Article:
After tonight’s message, if this recording gets out of this room and someone hears it in your country, I will be declared a heretic. I may even be in danger of my life.
Further, after tonight’s message, some of the men in this room may not want me to come back. Thewomen, however, will want me to move here!
Note the following passages:
“And the women also, which came with Him from Galilee, followed after, and beheld the tomb, and how His body was laid” (Luke 23:55, KJV, emphasis added).
“These all continued with one accord in prayer and supplication, with the women, and Mary the mother of Jesus, and with His brethren” (Acts 1:14, emphasis added).
Let’s take a trip back to ancient Israel and look at how women were viewed before Jesus came. Generally speaking, the Jews had a dim view of women. Jewish women were not allowed to receive an education. Hence, they were largely uneducated. Their only training was in how to raise children and keep house.
Women were also largely excluded from worshipping God. In Herod’s temple, there was a special court that stood on the very outside. It was called the Court of the Gentiles. The Gentiles could go into that court, but they were limited to that area alone.
Five steps above the Gentiles court was the women’s court. The women were limited to that one area. Fifteen steps above that was the Jewish men’s court. Thus men were given far more privileges to worship God than were women.
A woman had no voice in her marriage. Her father decided whom she would marry, when she would marry and why she would marry. A woman couldn’t divorce her husband under any condition. Only a man could initiate a divorce.
Jewish women were to be seen as little as possible in public. In fact, young men were warned about talking to women in public—so much so that it was a shame in ancient Israel for a man to talk to a woman in public. Consequently, most women stayed out of the streets.
Women were regarded as inferior to men. They were regarded as property, just like cattle and slaves. Jewish males prayed a daily prayer of thanksgiving. This prayer shows how poorly the Jews looked upon women. It goes like this:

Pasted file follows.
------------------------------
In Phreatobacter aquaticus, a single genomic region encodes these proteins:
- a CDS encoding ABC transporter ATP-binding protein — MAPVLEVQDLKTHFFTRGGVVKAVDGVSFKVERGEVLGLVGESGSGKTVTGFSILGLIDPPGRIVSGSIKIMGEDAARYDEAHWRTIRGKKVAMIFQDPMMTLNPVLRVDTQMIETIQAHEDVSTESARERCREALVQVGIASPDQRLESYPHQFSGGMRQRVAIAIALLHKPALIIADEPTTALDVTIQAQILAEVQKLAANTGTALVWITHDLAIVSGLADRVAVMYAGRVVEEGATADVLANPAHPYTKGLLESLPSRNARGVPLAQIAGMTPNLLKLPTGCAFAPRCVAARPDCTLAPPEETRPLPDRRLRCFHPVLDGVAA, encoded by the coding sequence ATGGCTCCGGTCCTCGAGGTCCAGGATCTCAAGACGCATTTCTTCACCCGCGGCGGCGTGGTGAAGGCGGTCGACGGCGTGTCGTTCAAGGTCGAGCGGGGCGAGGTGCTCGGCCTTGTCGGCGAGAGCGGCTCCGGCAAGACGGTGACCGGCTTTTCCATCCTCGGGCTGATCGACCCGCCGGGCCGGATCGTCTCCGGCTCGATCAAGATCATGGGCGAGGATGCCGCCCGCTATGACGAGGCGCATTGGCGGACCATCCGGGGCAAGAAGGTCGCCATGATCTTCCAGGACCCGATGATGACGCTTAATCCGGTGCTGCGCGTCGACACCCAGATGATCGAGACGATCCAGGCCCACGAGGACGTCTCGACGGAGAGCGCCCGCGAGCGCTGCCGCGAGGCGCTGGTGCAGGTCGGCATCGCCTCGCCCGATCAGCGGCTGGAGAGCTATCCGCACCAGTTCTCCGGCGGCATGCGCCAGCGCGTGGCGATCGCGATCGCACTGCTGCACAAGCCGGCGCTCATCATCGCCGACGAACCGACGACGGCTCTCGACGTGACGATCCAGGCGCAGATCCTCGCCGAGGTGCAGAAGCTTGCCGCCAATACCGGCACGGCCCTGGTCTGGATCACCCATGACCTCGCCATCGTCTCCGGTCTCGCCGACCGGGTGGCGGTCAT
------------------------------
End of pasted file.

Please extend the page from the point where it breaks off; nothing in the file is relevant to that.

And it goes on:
Praise be to God. He has not created me a Gentile.
Praise be to God. He has not created me a woman.
Praise be to God. He has not created me an ignorant man.
This was man’s view of a woman in first-century Israel. It was not much better in other cultures. In fact, ever since the Fall of humanity, women have been regarded as second-class citizens—inferior to men. But something happened that changed all that.
In Jesus Christ we find God’s view of a woman. Not man’s view. Not the American view. Not the European view. Not the Asian view. Not the African view. Not the South American view. Not even the Chilean view. But God’s view.
Jesus Christ is God made flesh. As such, He embodies all of God’s opinions. In His earthly life, Jesus was the visible expression of God Himself. By His actions and His words, we discover God’s view of a woman. And that view was utterly contrary to the prevailing view of His day.
Consider this. When God decided to make His entrance upon this planet, He visited a woman. He chose a woman to bring forth the eternal Son, the Messiah—the Anointed One for whom Israel had waited thousands of years.
The life of God was first placed in the womb of a woman before it got to you and to me. And God was not ashamed.
Sisters in Christ, this is your Lord’s view of a woman. Take your high place.
But that’s not all. As Jesus ministered, He ripped down all social conventions that were pitted against women. On one occasion, He rose to the defense of a woman caught in adultery. He became her attorney and saved her life. And God was not ashamed.
Jesus was noted for palling around with sinners. He supped with prostitutes and tax collectors. We are told in John 4 that He met a woman, and He did something that shocked the disciples: He talked to her in public. And He was not ashamed.
Not only was she a woman, but she was a divorcee. But not only was she a divorcee, she was actively living in immorality. Yet not only was she a woman, a divorcee, an adulteress living in sin, she was worse than a Gentile. She was a Samaritan—a half-breed. (A Samaritan was a person with whom Jews were never to talk.)
Your Lord talked to this divorced, adulterous, Samaritan woman in public, and He forgave her of her sins. And He was not ashamed.
Sisters, take your high place. This is God’s view of a woman.
But that’s not all. Jesus Christ had a custom of using women in His parables and making them heroes. He talked about the woman who searched and found her lost coin.
He spoke of the woman who was unrelenting in the presence of the unjust judge who honored her for her persistence. He spoke of the widow who dropped all the money she had into the temple treasury and praised her for doing so. And He was not ashamed.
Source: CHARISMA MAGAZINE/ SPIRITLED WOMAN.